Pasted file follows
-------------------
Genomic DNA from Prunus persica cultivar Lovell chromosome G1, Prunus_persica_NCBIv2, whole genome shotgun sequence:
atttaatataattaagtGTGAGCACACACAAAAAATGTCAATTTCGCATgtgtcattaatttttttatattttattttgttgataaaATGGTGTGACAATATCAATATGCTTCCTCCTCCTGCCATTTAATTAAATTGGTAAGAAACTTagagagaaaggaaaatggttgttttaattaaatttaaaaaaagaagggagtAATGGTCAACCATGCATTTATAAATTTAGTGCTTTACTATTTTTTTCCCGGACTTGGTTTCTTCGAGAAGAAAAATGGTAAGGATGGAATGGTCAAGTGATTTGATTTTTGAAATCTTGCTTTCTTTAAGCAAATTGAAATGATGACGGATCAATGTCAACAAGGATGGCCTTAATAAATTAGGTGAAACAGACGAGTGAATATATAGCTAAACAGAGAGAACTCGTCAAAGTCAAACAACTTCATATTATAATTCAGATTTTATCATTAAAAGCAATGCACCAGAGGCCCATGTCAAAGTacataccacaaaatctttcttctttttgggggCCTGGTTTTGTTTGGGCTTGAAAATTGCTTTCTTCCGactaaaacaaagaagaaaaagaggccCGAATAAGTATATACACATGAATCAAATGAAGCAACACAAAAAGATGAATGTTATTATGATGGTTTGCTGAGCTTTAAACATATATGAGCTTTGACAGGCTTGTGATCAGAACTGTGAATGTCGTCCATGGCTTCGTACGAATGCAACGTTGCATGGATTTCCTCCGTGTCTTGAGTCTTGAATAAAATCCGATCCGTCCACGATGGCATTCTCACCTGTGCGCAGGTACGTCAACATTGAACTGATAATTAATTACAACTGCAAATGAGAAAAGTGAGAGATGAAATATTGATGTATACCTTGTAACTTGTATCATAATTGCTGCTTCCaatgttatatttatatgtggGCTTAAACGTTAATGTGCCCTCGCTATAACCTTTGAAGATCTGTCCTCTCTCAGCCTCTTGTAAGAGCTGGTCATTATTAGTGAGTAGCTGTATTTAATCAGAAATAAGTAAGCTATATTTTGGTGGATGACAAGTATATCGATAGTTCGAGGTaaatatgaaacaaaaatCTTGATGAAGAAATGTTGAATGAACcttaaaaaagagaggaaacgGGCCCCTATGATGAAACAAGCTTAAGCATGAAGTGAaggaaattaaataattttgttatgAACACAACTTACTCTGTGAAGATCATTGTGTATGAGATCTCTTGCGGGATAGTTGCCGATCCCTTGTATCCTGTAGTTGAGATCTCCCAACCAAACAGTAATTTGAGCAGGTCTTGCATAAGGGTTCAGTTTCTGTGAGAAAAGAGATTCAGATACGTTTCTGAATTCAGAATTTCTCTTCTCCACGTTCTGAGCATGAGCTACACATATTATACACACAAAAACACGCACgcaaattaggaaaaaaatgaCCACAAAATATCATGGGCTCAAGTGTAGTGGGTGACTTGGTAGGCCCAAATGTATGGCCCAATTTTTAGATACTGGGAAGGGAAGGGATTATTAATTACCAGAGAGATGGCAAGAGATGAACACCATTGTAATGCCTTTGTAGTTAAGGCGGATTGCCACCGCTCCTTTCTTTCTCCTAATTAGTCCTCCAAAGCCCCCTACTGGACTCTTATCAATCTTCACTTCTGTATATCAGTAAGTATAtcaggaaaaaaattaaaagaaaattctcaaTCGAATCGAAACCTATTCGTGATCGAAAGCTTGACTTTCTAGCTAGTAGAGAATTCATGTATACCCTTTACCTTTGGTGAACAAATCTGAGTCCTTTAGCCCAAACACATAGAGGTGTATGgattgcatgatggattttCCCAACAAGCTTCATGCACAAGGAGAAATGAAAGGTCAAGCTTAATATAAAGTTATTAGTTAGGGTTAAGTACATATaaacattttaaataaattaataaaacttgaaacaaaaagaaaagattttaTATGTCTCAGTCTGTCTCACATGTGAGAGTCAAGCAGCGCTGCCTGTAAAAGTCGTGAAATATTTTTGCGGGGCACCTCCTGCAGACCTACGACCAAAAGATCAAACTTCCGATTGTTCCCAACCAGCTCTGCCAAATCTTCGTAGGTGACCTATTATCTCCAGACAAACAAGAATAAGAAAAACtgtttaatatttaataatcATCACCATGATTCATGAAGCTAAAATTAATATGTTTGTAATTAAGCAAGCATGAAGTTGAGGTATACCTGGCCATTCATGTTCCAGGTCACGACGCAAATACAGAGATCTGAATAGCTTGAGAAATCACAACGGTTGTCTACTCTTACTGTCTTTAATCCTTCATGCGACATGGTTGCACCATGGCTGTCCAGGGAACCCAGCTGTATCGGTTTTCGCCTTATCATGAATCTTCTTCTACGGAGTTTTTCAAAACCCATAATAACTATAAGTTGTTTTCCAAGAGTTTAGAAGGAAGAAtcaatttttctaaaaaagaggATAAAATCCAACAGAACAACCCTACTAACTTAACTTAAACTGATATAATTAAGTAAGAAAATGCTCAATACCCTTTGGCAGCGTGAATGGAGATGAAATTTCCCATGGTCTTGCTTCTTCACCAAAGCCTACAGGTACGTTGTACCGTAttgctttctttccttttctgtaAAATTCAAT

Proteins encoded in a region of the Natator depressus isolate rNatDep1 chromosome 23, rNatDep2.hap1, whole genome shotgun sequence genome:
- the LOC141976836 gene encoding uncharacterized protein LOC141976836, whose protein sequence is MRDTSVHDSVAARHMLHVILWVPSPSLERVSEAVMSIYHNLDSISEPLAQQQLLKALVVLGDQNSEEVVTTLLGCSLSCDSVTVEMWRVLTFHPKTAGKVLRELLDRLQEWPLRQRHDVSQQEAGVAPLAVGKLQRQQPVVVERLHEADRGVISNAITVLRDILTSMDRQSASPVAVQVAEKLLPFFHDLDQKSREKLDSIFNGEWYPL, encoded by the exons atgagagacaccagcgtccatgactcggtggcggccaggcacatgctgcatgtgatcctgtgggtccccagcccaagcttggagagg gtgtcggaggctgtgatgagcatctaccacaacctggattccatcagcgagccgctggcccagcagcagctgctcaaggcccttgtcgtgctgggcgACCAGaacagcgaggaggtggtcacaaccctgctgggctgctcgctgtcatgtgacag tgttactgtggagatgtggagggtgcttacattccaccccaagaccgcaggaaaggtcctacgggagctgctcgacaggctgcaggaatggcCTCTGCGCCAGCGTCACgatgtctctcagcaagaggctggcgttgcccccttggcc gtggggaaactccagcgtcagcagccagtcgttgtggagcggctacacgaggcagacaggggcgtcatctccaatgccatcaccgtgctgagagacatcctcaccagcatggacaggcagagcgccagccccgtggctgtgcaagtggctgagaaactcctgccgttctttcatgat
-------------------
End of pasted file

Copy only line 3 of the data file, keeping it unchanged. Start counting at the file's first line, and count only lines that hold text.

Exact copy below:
Proteins encoded in a region of the Natator depressus isolate rNatDep1 chromosome 23, rNatDep2.hap1, whole genome shotgun sequence genome: